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Friedman in his latest British submarines book seems to indicate that the Admiralty did not consider the K Class a failure. They were built for a specific purpose, to accompany the Grand Fleet, scout out where the German High Seas Fleet was and cut off their likely escape route and/or harry them from a different quarter so the Germans had to worry about shells and torpedoes on either flank. Several K Class subs were indeed sunk or heavily damaged from ramming (most of them in one unfortunate pile-up) but that was largely due to a lack of situational awareness and skills in maneouvering so many different types of ships together. The K's were still reliant on destroyers for example as communication relays and even more importantly all the plotting calculations and battle planning was done on the destroyers (I suppose a very early form of net-centric warfare). The fact the Admiralty wanted another batch of K's towards the end of the war is further prove that they saw them as important assets (all but one of that batch were cancelled post-war).

Steam turbines had to be used to get the neccessary surface speed, there was no alternative at that time as diesels could not provide enough power reliably, some range being sacrificed. There was at least one serious accident with the funnel arrangements but in seems largely that the problems were not quite as severe as often portrayed. Indeed Swordfish's failure was worthwhile as lot of experience in how to design a submarine steam turbine and boiler powerplant was incorporated into the K Class.

The other thing to bear in mind is that submarines like the K Class were designed before the war and before the concept of 'crash diving'. It just wasn't thought about until wartime experience showed how vital it was, especially as aircraft became a more serious threat. That made cruiser-sub concepts like those in this thread rather problematic if they could not dive fast enough, there were in effect just sitting targets and forefeited any advantages of being able to submerge over a standard ship.
 

Arjen

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If I remember correctly, the K-class were meant to operate as fleet submarines, which involved being part of fleet manoeuvres. Low profile vessels stuck between cruisers and battleships were easily overlooked with predictable accidents as a result. Royal Navy leadership may have thought the K-class somewhat succesful, I wonder if any of the subs' crews were ever consulted. In my view, the K-class subs were as useful as a chocolate teapot.
 

Foo Fighter

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I have to strongly disagree with your statement of the usefulness of a K class submarine. To compare it with a chocolate teapot is ridiculous. A chocolate teapot has calorific value............. I know, I shall get my hat and coat.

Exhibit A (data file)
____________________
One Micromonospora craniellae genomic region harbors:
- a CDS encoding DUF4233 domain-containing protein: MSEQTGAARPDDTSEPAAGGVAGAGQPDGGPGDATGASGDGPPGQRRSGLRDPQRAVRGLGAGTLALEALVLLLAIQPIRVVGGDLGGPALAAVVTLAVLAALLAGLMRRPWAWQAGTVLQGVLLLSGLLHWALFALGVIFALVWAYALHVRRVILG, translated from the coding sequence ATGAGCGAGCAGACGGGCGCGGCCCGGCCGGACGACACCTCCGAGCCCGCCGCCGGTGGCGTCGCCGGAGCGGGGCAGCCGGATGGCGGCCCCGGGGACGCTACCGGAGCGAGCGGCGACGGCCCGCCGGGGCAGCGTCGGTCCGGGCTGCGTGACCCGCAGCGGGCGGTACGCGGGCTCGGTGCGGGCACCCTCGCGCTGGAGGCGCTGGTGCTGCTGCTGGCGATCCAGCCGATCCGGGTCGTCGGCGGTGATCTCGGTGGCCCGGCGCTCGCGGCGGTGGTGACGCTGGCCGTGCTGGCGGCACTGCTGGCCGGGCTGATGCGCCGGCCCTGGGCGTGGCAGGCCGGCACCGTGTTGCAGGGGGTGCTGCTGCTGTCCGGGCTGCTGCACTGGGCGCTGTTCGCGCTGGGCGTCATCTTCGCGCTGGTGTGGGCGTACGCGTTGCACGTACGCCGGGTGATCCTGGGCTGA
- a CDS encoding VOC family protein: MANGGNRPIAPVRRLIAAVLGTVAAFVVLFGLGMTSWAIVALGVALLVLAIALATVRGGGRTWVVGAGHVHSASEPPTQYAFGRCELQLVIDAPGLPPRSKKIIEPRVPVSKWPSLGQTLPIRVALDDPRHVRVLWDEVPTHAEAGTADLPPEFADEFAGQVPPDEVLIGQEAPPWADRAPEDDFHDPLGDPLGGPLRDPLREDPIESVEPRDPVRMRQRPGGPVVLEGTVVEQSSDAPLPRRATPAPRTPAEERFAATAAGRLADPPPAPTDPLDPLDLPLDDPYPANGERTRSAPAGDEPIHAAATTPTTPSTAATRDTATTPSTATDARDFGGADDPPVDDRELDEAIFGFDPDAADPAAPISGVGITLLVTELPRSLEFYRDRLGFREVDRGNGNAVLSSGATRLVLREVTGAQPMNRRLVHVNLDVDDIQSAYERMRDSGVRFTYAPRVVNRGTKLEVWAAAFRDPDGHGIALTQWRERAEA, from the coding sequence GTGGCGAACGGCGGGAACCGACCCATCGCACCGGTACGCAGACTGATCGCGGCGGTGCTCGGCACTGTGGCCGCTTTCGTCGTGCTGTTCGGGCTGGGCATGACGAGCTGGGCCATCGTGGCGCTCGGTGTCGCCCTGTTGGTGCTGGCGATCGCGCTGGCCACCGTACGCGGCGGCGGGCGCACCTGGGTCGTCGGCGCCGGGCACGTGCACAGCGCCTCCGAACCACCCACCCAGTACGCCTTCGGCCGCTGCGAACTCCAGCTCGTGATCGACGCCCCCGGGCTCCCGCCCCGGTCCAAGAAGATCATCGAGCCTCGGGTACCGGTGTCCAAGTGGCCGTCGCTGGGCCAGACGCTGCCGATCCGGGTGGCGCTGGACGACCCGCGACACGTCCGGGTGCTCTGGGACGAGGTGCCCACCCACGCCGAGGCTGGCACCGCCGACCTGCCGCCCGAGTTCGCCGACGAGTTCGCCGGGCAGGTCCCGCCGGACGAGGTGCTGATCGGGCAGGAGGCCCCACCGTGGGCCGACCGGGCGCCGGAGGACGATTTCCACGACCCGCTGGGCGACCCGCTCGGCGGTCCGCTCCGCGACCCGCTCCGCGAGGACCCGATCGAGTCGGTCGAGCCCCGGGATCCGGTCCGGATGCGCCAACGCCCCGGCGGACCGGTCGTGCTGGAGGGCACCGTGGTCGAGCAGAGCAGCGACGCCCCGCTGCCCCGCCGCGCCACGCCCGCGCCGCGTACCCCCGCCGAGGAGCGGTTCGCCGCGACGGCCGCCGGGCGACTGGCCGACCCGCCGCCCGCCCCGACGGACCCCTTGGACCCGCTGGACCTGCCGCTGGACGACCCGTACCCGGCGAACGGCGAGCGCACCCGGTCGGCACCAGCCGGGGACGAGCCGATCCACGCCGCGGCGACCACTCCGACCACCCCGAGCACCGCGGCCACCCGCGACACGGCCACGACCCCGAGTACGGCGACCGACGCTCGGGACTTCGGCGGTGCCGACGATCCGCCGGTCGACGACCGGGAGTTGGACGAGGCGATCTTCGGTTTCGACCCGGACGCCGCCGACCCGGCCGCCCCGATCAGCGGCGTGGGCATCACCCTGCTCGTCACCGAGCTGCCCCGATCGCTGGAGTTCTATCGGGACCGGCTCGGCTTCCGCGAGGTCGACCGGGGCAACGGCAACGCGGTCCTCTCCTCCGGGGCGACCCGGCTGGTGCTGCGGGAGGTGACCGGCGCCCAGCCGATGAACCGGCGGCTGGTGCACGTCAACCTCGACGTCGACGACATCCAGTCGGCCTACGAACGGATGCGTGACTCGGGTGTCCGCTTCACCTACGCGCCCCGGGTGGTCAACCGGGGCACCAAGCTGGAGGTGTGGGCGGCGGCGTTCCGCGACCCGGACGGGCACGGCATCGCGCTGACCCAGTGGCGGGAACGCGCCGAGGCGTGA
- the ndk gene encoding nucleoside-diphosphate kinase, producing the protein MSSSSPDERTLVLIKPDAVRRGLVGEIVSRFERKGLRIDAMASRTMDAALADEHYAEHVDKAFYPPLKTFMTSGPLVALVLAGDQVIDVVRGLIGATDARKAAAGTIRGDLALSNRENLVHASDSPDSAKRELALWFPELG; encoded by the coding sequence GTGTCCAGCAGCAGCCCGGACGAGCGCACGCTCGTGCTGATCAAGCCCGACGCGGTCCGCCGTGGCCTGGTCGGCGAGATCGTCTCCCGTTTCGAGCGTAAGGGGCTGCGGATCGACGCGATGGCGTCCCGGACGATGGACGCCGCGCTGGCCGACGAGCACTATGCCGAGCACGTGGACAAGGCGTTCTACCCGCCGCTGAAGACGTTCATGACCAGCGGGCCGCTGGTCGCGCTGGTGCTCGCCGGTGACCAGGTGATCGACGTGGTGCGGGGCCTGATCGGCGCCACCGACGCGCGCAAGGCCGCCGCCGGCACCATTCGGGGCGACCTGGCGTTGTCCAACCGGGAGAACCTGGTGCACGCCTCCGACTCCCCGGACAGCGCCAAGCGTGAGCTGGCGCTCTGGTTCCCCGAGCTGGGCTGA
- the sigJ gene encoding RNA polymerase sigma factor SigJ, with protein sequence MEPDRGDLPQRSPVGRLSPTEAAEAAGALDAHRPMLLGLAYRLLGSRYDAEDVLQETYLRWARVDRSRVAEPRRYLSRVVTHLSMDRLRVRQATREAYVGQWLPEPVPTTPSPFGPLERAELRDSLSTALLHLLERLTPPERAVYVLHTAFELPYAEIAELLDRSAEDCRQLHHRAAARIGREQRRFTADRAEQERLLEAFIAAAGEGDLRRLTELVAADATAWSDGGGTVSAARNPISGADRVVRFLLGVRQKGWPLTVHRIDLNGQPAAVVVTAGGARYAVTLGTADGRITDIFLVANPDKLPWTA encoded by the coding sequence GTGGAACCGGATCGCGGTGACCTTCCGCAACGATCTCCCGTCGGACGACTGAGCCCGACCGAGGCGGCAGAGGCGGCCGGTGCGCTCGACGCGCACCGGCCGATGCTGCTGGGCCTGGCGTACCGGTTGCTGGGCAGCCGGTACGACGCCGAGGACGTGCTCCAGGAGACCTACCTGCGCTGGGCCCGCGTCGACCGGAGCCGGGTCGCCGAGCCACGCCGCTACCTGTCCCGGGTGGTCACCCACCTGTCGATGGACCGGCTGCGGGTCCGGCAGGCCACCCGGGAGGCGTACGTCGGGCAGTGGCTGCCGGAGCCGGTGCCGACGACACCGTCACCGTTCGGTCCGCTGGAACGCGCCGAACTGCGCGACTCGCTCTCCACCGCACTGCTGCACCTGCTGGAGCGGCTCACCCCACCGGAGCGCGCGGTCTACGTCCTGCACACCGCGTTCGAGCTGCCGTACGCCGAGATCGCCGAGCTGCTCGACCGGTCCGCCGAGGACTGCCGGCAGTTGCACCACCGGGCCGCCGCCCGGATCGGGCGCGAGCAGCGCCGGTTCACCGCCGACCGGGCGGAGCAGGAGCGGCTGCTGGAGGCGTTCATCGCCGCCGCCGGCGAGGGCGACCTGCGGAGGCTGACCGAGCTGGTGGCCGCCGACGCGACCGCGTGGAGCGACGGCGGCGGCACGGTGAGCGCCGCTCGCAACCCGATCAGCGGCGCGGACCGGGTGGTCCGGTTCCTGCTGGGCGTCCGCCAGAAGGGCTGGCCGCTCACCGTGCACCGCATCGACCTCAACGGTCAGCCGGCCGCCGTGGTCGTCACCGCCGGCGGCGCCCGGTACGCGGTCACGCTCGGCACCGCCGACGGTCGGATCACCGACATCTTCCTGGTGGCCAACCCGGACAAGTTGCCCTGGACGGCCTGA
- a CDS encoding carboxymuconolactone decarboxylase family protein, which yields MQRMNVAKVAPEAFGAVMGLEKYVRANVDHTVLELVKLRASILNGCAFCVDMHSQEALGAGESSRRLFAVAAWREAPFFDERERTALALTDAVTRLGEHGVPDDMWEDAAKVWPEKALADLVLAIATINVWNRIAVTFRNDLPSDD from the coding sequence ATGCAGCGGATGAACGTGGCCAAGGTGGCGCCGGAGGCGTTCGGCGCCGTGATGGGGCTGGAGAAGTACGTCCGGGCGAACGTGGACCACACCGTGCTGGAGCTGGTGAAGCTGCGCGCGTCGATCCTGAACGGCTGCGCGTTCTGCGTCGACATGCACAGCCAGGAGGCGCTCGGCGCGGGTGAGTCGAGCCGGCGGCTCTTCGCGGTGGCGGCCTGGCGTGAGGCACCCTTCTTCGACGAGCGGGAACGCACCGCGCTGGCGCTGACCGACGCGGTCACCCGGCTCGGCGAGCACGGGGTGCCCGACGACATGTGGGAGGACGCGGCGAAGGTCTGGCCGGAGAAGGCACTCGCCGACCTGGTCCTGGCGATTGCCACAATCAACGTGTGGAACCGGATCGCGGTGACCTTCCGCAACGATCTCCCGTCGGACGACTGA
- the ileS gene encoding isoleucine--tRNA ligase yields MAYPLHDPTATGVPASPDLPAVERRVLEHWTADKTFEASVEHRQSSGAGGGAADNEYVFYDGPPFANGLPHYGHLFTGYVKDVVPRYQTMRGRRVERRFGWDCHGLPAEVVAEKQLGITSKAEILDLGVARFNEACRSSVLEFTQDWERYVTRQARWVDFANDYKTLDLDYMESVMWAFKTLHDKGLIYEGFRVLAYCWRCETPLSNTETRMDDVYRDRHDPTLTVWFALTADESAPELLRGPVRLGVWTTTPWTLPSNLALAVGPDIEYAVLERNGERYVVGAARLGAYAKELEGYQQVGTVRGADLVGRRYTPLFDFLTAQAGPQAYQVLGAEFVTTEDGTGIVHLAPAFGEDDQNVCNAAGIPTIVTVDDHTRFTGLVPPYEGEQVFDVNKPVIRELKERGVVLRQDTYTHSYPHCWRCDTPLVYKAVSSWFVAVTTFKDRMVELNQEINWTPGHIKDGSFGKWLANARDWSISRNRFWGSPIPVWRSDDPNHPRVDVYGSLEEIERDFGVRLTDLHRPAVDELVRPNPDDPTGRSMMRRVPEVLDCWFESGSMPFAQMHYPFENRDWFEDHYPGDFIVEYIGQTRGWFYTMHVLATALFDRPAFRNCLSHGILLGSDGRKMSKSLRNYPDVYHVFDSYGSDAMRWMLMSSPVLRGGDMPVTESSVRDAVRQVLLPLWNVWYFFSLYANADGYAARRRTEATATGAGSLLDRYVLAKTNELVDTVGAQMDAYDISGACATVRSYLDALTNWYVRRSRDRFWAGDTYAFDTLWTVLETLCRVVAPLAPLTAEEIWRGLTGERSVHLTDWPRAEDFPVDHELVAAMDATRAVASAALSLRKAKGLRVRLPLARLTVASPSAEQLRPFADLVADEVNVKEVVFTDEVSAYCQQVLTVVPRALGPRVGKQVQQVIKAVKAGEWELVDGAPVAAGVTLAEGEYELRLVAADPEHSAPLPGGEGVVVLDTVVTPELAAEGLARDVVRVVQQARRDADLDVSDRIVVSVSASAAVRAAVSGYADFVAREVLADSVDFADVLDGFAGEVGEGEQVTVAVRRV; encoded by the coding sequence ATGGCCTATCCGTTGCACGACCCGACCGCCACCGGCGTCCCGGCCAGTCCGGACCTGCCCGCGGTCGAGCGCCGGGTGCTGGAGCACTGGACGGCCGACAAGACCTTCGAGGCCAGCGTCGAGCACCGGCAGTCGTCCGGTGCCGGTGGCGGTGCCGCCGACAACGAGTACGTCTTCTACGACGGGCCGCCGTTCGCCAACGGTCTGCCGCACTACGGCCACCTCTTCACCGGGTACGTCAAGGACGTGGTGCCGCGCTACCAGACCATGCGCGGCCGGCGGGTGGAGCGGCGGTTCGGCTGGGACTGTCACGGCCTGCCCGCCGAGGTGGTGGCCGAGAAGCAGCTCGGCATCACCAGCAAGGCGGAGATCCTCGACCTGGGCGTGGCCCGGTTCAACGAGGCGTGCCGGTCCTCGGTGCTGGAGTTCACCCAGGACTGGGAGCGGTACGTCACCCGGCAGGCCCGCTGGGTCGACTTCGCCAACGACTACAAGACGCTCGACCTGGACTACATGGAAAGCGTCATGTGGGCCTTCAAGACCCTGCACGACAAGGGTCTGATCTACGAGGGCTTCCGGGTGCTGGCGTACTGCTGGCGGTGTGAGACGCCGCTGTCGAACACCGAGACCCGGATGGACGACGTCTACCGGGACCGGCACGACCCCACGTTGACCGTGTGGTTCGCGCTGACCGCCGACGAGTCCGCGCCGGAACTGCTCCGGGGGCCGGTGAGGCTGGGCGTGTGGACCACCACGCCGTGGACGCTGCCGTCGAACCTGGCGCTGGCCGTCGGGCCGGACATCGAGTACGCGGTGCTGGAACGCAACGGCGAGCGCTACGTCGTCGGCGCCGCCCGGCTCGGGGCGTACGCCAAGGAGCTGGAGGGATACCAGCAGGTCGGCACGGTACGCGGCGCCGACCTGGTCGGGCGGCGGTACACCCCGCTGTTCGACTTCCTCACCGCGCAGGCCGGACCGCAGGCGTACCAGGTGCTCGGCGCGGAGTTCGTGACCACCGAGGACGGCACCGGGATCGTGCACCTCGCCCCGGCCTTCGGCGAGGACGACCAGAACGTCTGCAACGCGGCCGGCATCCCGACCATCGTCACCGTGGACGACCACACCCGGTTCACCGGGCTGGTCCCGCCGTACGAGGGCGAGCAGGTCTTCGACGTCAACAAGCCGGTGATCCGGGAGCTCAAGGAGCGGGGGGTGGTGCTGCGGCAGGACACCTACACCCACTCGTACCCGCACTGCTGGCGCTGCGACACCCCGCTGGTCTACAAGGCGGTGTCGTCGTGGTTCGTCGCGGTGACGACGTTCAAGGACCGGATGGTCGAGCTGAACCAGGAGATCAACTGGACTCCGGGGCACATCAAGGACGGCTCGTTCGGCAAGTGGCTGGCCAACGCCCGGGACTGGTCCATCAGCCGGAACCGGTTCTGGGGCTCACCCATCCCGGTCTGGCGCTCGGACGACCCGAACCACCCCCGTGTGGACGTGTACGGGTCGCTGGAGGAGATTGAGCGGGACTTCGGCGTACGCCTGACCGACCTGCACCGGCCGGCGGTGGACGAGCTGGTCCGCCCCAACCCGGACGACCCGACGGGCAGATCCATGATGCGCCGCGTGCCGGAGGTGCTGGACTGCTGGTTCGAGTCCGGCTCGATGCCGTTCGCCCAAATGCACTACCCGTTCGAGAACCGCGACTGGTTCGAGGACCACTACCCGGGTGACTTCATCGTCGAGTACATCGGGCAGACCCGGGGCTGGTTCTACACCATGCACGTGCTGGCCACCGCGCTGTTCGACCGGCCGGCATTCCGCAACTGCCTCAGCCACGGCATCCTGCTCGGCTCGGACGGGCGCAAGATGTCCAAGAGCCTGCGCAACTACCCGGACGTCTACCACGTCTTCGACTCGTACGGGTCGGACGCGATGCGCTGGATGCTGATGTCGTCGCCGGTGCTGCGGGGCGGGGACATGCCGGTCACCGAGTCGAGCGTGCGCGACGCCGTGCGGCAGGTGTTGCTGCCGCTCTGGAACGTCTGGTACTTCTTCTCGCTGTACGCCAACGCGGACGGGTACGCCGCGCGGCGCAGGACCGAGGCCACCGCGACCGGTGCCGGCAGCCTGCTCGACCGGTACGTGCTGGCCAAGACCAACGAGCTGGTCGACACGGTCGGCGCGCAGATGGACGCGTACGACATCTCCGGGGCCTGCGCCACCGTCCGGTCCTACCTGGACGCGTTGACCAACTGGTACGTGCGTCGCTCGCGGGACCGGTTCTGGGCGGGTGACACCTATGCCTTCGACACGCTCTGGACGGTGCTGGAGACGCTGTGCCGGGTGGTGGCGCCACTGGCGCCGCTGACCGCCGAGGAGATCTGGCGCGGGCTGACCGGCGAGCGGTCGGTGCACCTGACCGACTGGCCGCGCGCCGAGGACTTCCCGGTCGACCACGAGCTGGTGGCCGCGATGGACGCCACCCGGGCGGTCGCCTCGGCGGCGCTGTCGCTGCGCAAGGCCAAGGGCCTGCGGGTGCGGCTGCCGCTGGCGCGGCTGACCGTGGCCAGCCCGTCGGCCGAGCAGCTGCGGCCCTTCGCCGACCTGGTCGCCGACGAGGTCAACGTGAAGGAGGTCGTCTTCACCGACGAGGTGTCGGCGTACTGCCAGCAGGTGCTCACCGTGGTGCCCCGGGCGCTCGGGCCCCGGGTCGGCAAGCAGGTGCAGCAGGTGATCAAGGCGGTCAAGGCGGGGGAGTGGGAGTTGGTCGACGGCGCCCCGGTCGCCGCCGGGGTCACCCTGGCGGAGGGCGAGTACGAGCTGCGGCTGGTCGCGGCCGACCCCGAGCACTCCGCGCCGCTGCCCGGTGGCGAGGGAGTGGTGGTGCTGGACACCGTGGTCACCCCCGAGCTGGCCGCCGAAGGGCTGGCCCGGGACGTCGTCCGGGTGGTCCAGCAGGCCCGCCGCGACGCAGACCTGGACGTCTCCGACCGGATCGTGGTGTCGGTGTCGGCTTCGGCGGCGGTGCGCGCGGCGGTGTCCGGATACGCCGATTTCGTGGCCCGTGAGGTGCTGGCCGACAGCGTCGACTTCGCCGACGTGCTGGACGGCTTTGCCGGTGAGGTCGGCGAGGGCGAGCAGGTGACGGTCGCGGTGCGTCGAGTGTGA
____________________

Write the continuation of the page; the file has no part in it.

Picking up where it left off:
To suggest a large gun is of use on a submarine as a stealth measure misses entirely the point of their being armed with torpedo's. IMHO a large gun armed submarine asks the same question the K class design did, why?
 

DWG

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Friedman in his latest British submarines book seems to indicate that the Admiralty did not consider the K Class a failure.
I'm not sure Jellicoe and Beatty ever saw anything for the Grand Fleet they wanted less of (well, except Furious).

There's also some useful discussion in DKB's The Grand Fleet, and the classic narrative rather than technical reference for the K class is The K Boats, by Don Everitt (I've no idea where my copy has gotten to).
 

DWG

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They were built for a specific purpose, to accompany the Grand Fleet, scout out where the German High Seas Fleet was and cut off their likely escape route and/or harry them from a different quarter so the Germans had to worry about shells and torpedoes on either flank.
Don't know whether Friedman discusses it, but I wonder whether the Ks were another example of the RN's fascination with 'Browning shots', the idea that a battleline was a dense enough target you could usefully fire at it in general, if sea conditions and range wouldn't let you fire at specific ships. It's one reason why the RN was so eager to keep torpedoes on battleships, the Grand Fleet destroyer flotillas were an obvious part of it, and the Ks would have represented a third shot to Jellicoe's bow.
 

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Check out the link.
No need, I went through all the Springstyles when NHHC first published them, which is about fifteen years ago now. The cruiser subs make a nice set with the battlescouts, fascinating, but mostly as an example of the way designers can get sidetracked from a simpler, less risky solution.
 

Hood

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They were built for a specific purpose, to accompany the Grand Fleet, scout out where the German High Seas Fleet was and cut off their likely escape route and/or harry them from a different quarter so the Germans had to worry about shells and torpedoes on either flank.
Don't know whether Friedman discusses it, but I wonder whether the Ks were another example of the RN's fascination with 'Browning shots', the idea that a battleline was a dense enough target you could usefully fire at it in general, if sea conditions and range wouldn't let you fire at specific ships. It's one reason why the RN was so eager to keep torpedoes on battleships, the Grand Fleet destroyer flotillas were an obvious part of it, and the Ks would have represented a third shot to Jellicoe's bow.
Yes 'Browning shots' were mentioned, it was a tactic the Admiralty thought highly of but the submarines of the time carried too few torpedo tubes (typically only 2 bows until the later classes) and so some thought was given to external dropping collars like the French used but the Admiralty were not keen on the loss of underwater speed. Then it was suggested to put 90 degree angle gyros in the beam torpedoes to maximise the ahead firepower sector. In practice the 'Browning shot' never really worked with the torpedoes of the day. Ironically the 'Browning shot' was one inspiration behind that other peculiar British submarine class, the monitor M class. The idea being if the torpedoes missed or you exhausted your pre-loaded tubes then the M could surface directly astern of the target for a no deflection stern shot with the 12in gun.